Spend some time with the members of the Lewis County ABATE and you’ll discover a group of people who care about each other and their community, who are politically active and aware and who like to joke around and have a good time.
But often, noted chapter treasurer Gary Knutter, Tenino, members of the public see their motorcycles and black leather and automatically view them as outlaws.
“There’s an opinion out there that bikers are just dirty riders but we have families and jobs, we just like to ride on two wheels instead of four,” said Knutter, a member of Lewis County ABATE since 2007. “We’re enthusiasts. It’s no different than any other hobby.”
ABATE stands for A Brotherhood Against Totalitarian Enactments. The Washington branch of the 501c4 (different from a 501c3 because they participate in political lobbying) nonprofit organization was started in 1978. The Lewis County Chapter was one of the first 11 chapters in the state. Lewis County ABATE eventually became defunct but was restarted in 2004. Tom Knee, Chehalis, a charter member, said the group began simply with motorcyclists searching for other motorcyclists with whom to ride.
“Just giving money away and helping people and meeting other people to ride with,” Knee said of what he enjoys about the organization. “Bikers are the most friendly people you’ll ever meet.”
The primary goal of ABATE is focused on motorcycle rights. Members and involved with advocating for motorcycle riders themselves to be involved in the process of drafting laws that affect riders and also the research that is often used to make those decisions.
“There’s a misconception. People hear ABATE and they say ‘oh you’re against the helmet law,” said Paul Mordick, Chapter coordinator. “No. We want people to have a choice.”
Members of ABATE are encouraged to make contact with their local legislators on a regular basis but in particular when laws are being considered that affect riders. ABATE members from across the state participate in the annual Black Thursday at the Washington State Capitol, which this year happened Jan. 17. Mordick said their issues really have to do with being represented and having the freedom of choices and many non-riders, including his own wife, often join them.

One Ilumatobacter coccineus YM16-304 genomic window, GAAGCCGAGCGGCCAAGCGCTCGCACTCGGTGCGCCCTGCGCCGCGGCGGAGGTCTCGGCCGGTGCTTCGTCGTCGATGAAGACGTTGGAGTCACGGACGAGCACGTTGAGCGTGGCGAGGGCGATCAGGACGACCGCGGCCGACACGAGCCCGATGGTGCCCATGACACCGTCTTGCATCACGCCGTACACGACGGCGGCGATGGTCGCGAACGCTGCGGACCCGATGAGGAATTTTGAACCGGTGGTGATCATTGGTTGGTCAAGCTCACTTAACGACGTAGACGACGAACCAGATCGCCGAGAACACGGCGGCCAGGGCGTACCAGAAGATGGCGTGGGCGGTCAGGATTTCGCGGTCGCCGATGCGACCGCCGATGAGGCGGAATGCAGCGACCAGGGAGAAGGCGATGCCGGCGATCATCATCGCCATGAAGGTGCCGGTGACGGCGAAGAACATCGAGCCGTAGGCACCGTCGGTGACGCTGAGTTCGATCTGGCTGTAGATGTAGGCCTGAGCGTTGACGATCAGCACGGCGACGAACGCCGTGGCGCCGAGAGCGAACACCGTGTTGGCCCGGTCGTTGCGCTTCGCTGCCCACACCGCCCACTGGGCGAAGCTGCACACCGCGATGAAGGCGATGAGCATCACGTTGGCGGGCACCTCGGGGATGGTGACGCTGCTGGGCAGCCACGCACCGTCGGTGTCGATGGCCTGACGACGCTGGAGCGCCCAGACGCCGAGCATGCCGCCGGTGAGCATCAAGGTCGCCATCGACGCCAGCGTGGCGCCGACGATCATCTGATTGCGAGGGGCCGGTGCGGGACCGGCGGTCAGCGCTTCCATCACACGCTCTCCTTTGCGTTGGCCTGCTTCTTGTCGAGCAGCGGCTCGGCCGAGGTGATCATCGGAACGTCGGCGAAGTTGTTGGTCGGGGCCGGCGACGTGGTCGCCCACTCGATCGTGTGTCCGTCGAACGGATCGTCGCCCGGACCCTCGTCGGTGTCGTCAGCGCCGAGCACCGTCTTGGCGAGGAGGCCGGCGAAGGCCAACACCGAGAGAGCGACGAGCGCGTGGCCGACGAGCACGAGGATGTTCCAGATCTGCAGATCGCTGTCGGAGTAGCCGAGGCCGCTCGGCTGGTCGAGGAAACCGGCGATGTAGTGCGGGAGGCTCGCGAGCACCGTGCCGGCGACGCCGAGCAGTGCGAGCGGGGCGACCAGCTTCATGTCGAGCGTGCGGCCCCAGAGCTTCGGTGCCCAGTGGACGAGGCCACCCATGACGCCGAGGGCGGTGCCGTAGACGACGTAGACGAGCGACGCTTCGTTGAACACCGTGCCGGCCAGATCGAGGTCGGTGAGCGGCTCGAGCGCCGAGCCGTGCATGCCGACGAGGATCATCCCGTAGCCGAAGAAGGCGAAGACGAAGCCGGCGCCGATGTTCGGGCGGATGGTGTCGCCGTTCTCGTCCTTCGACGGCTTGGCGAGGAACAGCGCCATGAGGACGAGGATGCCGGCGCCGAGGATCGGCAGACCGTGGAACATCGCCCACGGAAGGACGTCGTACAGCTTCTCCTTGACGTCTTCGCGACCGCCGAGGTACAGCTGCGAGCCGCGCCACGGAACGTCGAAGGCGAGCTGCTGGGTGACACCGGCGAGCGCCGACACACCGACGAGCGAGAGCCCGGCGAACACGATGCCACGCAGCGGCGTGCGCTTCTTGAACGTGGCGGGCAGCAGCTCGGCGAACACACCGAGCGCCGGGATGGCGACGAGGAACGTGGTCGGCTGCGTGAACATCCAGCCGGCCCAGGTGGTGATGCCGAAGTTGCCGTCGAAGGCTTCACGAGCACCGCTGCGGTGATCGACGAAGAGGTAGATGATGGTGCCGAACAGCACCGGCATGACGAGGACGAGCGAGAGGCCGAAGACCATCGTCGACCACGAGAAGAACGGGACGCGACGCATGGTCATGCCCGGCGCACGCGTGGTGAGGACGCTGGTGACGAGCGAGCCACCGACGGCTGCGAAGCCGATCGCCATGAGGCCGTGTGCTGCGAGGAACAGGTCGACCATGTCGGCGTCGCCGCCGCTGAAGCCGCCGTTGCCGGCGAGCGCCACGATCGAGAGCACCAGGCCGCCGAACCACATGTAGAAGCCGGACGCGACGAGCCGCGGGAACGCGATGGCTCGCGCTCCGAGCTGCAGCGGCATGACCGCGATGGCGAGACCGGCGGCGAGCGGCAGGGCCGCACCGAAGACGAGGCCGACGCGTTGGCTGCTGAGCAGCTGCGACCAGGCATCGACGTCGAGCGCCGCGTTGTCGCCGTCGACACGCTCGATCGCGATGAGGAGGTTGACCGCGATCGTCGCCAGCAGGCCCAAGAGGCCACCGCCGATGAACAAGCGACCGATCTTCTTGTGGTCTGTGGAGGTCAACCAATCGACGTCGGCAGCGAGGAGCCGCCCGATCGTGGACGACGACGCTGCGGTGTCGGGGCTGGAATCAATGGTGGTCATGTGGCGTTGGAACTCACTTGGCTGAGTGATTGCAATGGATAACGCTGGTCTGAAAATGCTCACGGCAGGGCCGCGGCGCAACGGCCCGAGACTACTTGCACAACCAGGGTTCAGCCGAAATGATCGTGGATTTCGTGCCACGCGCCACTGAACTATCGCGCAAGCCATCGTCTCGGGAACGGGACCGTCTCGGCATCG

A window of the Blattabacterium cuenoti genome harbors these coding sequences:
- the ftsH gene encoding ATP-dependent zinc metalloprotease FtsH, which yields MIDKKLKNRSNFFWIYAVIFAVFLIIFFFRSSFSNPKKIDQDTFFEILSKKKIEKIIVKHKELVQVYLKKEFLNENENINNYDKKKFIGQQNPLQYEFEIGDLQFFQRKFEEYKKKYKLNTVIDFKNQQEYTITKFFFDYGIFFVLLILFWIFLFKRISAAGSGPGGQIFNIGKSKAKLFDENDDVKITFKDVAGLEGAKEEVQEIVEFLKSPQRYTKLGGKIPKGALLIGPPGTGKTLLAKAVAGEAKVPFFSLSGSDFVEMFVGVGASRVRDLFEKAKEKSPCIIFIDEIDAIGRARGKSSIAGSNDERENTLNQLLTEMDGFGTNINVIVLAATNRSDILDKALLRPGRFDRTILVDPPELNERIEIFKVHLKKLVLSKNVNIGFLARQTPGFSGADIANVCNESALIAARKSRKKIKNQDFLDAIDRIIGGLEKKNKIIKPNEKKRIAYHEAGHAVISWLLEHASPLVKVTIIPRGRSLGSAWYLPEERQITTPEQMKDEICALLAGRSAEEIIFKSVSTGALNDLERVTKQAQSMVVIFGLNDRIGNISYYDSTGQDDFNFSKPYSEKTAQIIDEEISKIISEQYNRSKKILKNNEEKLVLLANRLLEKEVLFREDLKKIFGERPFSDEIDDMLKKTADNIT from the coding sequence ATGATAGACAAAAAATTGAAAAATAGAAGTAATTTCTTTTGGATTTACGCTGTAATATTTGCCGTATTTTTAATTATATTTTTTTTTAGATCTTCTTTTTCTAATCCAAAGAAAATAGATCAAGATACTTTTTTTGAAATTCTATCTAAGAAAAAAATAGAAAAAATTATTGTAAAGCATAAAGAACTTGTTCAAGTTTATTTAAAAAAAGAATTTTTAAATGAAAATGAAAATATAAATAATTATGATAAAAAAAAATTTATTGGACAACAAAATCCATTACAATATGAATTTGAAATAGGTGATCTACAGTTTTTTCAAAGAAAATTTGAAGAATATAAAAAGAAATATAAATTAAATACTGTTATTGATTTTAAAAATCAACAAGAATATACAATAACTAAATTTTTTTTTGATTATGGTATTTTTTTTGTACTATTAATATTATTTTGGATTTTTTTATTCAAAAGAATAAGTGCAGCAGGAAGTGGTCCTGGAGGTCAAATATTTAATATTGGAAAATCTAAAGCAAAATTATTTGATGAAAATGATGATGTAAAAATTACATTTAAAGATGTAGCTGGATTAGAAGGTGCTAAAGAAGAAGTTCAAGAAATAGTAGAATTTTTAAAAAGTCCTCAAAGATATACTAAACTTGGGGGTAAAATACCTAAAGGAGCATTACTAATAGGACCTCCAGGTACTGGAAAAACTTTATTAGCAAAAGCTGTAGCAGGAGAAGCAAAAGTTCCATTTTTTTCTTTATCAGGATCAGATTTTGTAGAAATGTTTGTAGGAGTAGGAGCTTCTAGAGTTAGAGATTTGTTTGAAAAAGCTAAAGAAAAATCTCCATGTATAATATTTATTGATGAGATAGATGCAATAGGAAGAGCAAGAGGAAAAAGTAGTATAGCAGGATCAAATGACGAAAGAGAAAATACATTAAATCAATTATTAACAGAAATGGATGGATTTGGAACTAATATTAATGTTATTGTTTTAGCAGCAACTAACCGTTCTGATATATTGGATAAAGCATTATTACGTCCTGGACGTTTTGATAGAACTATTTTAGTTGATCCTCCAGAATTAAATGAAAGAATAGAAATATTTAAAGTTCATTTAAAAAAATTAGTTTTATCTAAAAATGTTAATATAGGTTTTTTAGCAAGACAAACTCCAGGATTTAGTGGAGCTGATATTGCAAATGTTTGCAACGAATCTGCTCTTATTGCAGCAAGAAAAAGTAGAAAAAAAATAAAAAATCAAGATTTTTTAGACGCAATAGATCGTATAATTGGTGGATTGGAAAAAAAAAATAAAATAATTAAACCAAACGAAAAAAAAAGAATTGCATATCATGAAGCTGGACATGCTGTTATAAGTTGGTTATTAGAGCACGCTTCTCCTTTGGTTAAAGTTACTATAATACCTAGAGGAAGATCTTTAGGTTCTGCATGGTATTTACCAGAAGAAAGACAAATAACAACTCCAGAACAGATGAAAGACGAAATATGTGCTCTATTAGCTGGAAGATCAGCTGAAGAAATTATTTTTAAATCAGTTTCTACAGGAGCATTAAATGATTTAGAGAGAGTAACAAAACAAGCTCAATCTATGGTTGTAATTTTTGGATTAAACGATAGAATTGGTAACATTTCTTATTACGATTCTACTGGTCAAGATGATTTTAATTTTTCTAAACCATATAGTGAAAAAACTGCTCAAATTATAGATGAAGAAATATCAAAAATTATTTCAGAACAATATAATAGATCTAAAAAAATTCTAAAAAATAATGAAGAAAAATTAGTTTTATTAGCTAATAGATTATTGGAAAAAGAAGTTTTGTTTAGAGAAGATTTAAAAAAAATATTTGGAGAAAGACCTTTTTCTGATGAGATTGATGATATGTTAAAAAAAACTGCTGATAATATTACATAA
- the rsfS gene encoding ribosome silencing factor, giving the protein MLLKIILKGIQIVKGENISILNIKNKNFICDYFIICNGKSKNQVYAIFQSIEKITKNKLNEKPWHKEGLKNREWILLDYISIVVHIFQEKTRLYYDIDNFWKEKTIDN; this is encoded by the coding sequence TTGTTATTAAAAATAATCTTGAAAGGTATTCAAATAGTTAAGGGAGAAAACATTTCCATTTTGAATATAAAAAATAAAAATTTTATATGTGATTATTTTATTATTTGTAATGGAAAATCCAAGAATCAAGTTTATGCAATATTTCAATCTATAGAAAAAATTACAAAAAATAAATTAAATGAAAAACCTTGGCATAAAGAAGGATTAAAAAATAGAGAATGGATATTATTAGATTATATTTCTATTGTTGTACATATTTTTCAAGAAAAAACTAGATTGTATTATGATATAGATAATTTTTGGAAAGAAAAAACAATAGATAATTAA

“It’s a group of people that have a lot in common,” Mordick said. “We’re motorcycle enthusiasts but we have a lot in common wanting to speak up for motorcycle rights. You don’t have to own a motorcycle to be a member of ABATE and it doesn’t matter what style of motorcycle you own. We’re open to anyone 18 and older.”
Besides political action, ABATE is an organization of friends who work together on many other projects as well. One cause that is near to many of their hearts is the Down Riders Fund, which raises money to help riders who have been injured in accidents or the families of riders killed in accidents.
“I like belonging to an association with a family-like environment,” Knutter said of what motivated him to join ABATE. “Outside of the organization we’re all still friends and we all still communicate regularly.”
Lewis County ABATE is also focused on helping their own communities. During two weekends in November, members participate in a food drive that annually collects about 2 tons of food for the Lewis County Food Bank Coalition. Lewis County ABATE riders also participate annually in both a local and a statewide toy drive at Christmas time. Last year, the local drive received enough donations to give toys to 55 children.
The chapter’s upcoming kickback campout, happening Aug. 16-18, is another way the group gives back. The 21-and-older event in Ethel includes camping, bike games, a horseshoe tournament, cribbage tournament, vendors and live entertainment. The event, started in 2001, raises money for $500 scholarships given at eight Western Lewis County high schools. The Elk Country chapter of ABATE covers scholarships for the East County Schools. The scholarship is given to a student with at least a 3.2 GPA attending Centralia College or a technical college.